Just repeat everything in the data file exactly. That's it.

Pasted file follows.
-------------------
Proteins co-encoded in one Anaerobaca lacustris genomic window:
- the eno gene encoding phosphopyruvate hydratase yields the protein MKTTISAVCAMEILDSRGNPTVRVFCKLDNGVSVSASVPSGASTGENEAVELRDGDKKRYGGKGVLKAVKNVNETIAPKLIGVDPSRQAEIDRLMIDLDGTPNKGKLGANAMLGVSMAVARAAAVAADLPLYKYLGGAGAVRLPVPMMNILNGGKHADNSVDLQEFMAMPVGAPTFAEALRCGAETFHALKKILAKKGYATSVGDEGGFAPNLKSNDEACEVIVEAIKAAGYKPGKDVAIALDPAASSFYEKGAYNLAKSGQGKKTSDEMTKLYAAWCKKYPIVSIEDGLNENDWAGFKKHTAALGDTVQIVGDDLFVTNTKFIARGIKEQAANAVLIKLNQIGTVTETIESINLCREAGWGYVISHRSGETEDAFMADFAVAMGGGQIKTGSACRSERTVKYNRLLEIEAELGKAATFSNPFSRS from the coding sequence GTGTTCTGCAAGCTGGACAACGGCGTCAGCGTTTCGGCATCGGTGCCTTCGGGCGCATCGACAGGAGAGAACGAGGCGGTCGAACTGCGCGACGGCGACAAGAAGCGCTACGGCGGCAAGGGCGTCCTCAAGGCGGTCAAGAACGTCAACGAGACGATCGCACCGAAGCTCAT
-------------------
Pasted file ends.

Proteins co-encoded in one Anaerobaca lacustris genomic window:
- the eno gene encoding phosphopyruvate hydratase yields the protein MKTTISAVCAMEILDSRGNPTVRVFCKLDNGVSVSASVPSGASTGENEAVELRDGDKKRYGGKGVLKAVKNVNETIAPKLIGVDPSRQAEIDRLMIDLDGTPNKGKLGANAMLGVSMAVARAAAVAADLPLYKYLGGAGAVRLPVPMMNILNGGKHADNSVDLQEFMAMPVGAPTFAEALRCGAETFHALKKILAKKGYATSVGDEGGFAPNLKSNDEACEVIVEAIKAAGYKPGKDVAIALDPAASSFYEKGAYNLAKSGQGKKTSDEMTKLYAAWCKKYPIVSIEDGLNENDWAGFKKHTAALGDTVQIVGDDLFVTNTKFIARGIKEQAANAVLIKLNQIGTVTETIESINLCREAGWGYVISHRSGETEDAFMADFAVAMGGGQIKTGSACRSERTVKYNRLLEIEAELGKAATFSNPFSRS from the coding sequence GTGTTCTGCAAGCTGGACAACGGCGTCAGCGTTTCGGCATCGGTGCCTTCGGGCGCATCGACAGGAGAGAACGAGGCGGTCGAACTGCGCGACGGCGACAAGAAGCGCTACGGCGGCAAGGGCGTCCTCAAGGCGGTCAAGAACGTCAACGAGACGATCGCACCGAAGCTCAT